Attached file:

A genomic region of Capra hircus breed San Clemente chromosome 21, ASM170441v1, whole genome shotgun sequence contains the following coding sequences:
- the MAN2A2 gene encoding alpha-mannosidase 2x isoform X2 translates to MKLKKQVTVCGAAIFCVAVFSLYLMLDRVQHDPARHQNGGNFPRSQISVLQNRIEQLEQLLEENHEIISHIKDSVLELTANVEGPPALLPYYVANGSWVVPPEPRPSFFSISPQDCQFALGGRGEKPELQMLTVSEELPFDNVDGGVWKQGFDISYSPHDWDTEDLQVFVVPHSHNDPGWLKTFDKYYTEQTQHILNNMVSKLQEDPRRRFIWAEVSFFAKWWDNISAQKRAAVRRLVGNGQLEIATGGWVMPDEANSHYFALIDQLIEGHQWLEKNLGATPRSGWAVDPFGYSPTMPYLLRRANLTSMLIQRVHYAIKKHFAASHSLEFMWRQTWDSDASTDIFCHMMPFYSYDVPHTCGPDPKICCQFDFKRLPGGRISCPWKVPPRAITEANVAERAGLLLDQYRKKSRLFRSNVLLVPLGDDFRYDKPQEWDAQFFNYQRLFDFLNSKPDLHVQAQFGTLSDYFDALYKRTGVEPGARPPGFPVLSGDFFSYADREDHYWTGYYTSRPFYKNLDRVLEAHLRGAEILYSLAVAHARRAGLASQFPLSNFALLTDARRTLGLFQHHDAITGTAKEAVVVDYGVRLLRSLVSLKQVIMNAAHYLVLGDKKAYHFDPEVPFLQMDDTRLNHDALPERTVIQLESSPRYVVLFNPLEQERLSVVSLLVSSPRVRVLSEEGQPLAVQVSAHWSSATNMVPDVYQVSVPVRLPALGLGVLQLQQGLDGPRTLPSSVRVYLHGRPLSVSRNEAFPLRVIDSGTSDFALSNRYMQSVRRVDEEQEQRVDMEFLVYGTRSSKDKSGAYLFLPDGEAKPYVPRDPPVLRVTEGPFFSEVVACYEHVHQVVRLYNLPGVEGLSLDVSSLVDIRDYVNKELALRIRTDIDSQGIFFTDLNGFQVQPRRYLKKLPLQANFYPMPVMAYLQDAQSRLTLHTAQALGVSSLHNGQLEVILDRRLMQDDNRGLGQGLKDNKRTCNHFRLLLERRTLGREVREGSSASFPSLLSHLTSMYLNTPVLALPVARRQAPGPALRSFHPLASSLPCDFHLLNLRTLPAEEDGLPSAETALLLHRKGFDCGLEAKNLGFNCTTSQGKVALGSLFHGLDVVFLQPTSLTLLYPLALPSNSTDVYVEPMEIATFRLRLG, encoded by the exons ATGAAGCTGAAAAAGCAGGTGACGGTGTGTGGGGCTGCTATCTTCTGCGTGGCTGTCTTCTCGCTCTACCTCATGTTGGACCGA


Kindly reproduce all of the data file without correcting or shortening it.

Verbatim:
A genomic region of Capra hircus breed San Clemente chromosome 21, ASM170441v1, whole genome shotgun sequence contains the following coding sequences:
- the MAN2A2 gene encoding alpha-mannosidase 2x isoform X2 translates to MKLKKQVTVCGAAIFCVAVFSLYLMLDRVQHDPARHQNGGNFPRSQISVLQNRIEQLEQLLEENHEIISHIKDSVLELTANVEGPPALLPYYVANGSWVVPPEPRPSFFSISPQDCQFALGGRGEKPELQMLTVSEELPFDNVDGGVWKQGFDISYSPHDWDTEDLQVFVVPHSHNDPGWLKTFDKYYTEQTQHILNNMVSKLQEDPRRRFIWAEVSFFAKWWDNISAQKRAAVRRLVGNGQLEIATGGWVMPDEANSHYFALIDQLIEGHQWLEKNLGATPRSGWAVDPFGYSPTMPYLLRRANLTSMLIQRVHYAIKKHFAASHSLEFMWRQTWDSDASTDIFCHMMPFYSYDVPHTCGPDPKICCQFDFKRLPGGRISCPWKVPPRAITEANVAERAGLLLDQYRKKSRLFRSNVLLVPLGDDFRYDKPQEWDAQFFNYQRLFDFLNSKPDLHVQAQFGTLSDYFDALYKRTGVEPGARPPGFPVLSGDFFSYADREDHYWTGYYTSRPFYKNLDRVLEAHLRGAEILYSLAVAHARRAGLASQFPLSNFALLTDARRTLGLFQHHDAITGTAKEAVVVDYGVRLLRSLVSLKQVIMNAAHYLVLGDKKAYHFDPEVPFLQMDDTRLNHDALPERTVIQLESSPRYVVLFNPLEQERLSVVSLLVSSPRVRVLSEEGQPLAVQVSAHWSSATNMVPDVYQVSVPVRLPALGLGVLQLQQGLDGPRTLPSSVRVYLHGRPLSVSRNEAFPLRVIDSGTSDFALSNRYMQSVRRVDEEQEQRVDMEFLVYGTRSSKDKSGAYLFLPDGEAKPYVPRDPPVLRVTEGPFFSEVVACYEHVHQVVRLYNLPGVEGLSLDVSSLVDIRDYVNKELALRIRTDIDSQGIFFTDLNGFQVQPRRYLKKLPLQANFYPMPVMAYLQDAQSRLTLHTAQALGVSSLHNGQLEVILDRRLMQDDNRGLGQGLKDNKRTCNHFRLLLERRTLGREVREGSSASFPSLLSHLTSMYLNTPVLALPVARRQAPGPALRSFHPLASSLPCDFHLLNLRTLPAEEDGLPSAETALLLHRKGFDCGLEAKNLGFNCTTSQGKVALGSLFHGLDVVFLQPTSLTLLYPLALPSNSTDVYVEPMEIATFRLRLG, encoded by the exons ATGAAGCTGAAAAAGCAGGTGACGGTGTGTGGGGCTGCTATCTTCTGCGTGGCTGTCTTCTCGCTCTACCTCATGTTGGACCGA